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Of all the apologetic arguments for the existence of God, the type that is probably least persuasive to skeptics (though most philosophically compelling for believers) is ontological arguments, a category of philosophical arguments that rely on the nature of being.
Although such arguments may be of limited value in convincing atheists, they may be of more value in literary criticism and interpretation. The reason they can be useful is because they establish that the God of the Bible exists within the structure of every narrative and story that has ever been told.
Perspective - Claim - Truth - * - Literature
Depending on your perspective this may be an absurd claim or a banal truth.* But before you dismiss it as either, let’s consider what that means and how it can illuminate literature.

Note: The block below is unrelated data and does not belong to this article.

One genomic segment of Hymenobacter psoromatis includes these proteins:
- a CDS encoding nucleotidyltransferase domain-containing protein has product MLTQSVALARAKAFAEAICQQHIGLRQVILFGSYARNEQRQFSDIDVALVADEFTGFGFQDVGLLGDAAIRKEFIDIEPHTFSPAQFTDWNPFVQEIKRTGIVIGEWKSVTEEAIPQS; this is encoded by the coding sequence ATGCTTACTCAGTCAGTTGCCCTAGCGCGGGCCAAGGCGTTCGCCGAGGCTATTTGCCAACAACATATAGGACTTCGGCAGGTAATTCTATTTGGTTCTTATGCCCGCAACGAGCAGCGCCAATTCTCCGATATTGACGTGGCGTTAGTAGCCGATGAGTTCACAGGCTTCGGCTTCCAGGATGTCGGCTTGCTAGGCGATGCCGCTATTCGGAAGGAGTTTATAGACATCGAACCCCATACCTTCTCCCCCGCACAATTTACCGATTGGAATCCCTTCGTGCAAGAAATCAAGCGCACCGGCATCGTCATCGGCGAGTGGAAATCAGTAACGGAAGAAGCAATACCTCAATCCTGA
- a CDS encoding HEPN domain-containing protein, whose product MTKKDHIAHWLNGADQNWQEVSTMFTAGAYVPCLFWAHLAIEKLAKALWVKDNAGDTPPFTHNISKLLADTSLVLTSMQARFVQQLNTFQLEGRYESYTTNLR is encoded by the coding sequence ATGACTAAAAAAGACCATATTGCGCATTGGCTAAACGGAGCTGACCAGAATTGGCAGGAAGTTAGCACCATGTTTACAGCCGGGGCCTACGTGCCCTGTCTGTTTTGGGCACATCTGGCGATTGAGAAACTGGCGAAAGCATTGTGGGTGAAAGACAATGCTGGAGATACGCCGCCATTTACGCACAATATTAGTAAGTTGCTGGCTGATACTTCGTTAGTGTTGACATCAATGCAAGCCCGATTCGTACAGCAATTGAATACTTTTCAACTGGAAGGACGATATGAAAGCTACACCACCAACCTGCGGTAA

The acclaimed philosopher Alvin Plantinga formulated an ontological argument that relies on modal logic and the concept known as possible worlds. As Wikipedia explains:
Concept - Worlds - World - Worlds - Way
Those who use the concept of possible worlds consider the actual world to be one of the many possible worlds. For each distinct way the world could have been, there is said to be a distinct possible world; the actual world is the one we in fact live in. The modal status of a proposition is understood in terms of the worlds in which it is true; thus:
Plantinga uses the concept of possible worlds in his case for the existence of a “maximally great being” (i.e., a being who has such qualities as omnipotence, omniscience, and moral perfection). A maximally great being would also be a necessary being (i.e., it must be true that the being exists). One version of his argument is as follows:
1. It is possible that a maximally great being exists.
2. If it is possible that a maximally great being exists, then a maximally great being exists in some possible world.
3. If a...
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The truth fairly and honestly presented, will be spun as a lie by a politician.